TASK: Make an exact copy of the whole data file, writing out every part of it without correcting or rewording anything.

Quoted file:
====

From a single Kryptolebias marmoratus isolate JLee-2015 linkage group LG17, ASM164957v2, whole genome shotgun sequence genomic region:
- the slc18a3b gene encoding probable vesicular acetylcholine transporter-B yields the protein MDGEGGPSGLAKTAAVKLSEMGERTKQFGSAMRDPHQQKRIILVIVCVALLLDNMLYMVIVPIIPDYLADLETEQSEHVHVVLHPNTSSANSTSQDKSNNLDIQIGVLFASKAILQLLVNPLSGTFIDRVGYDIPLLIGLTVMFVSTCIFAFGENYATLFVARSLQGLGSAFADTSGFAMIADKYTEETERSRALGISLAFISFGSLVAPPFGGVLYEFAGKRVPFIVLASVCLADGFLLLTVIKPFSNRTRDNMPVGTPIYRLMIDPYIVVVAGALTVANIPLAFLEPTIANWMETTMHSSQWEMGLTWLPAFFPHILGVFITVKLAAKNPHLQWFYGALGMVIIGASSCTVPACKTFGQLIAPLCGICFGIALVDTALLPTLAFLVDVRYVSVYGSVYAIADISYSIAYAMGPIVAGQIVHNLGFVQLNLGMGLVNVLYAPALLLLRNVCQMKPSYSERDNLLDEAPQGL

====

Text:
From a single Kryptolebias marmoratus isolate JLee-2015 linkage group LG17, ASM164957v2, whole genome shotgun sequence genomic region:
- the slc18a3b gene encoding probable vesicular acetylcholine transporter-B yields the protein MDGEGGPSGLAKTAAVKLSEMGERTKQFGSAMRDPHQQKRIILVIVCVALLLDNMLYMVIVPIIPDYLADLETEQSEHVHVVLHPNTSSANSTSQDKSNNLDIQIGVLFASKAILQLLVNPLSGTFIDRVGYDIPLLIGLTVMFVSTCIFAFGENYATLFVARSLQGLGSAFADTSGFAMIADKYTEETERSRALGISLAFISFGSLVAPPFGGVLYEFAGKRVPFIVLASVCLADGFLLLTVIKPFSNRTRDNMPVGTPIYRLMIDPYIVVVAGALTVANIPLAFLEPTIANWMETTMHSSQWEMGLTWLPAFFPHILGVFITVKLAAKNPHLQWFYGALGMVIIGASSCTVPACKTFGQLIAPLCGICFGIALVDTALLPTLAFLVDVRYVSVYGSVYAIADISYSIAYAMGPIVAGQIVHNLGFVQLNLGMGLVNVLYAPALLLLRNVCQMKPSYSERDNLLDEAPQGL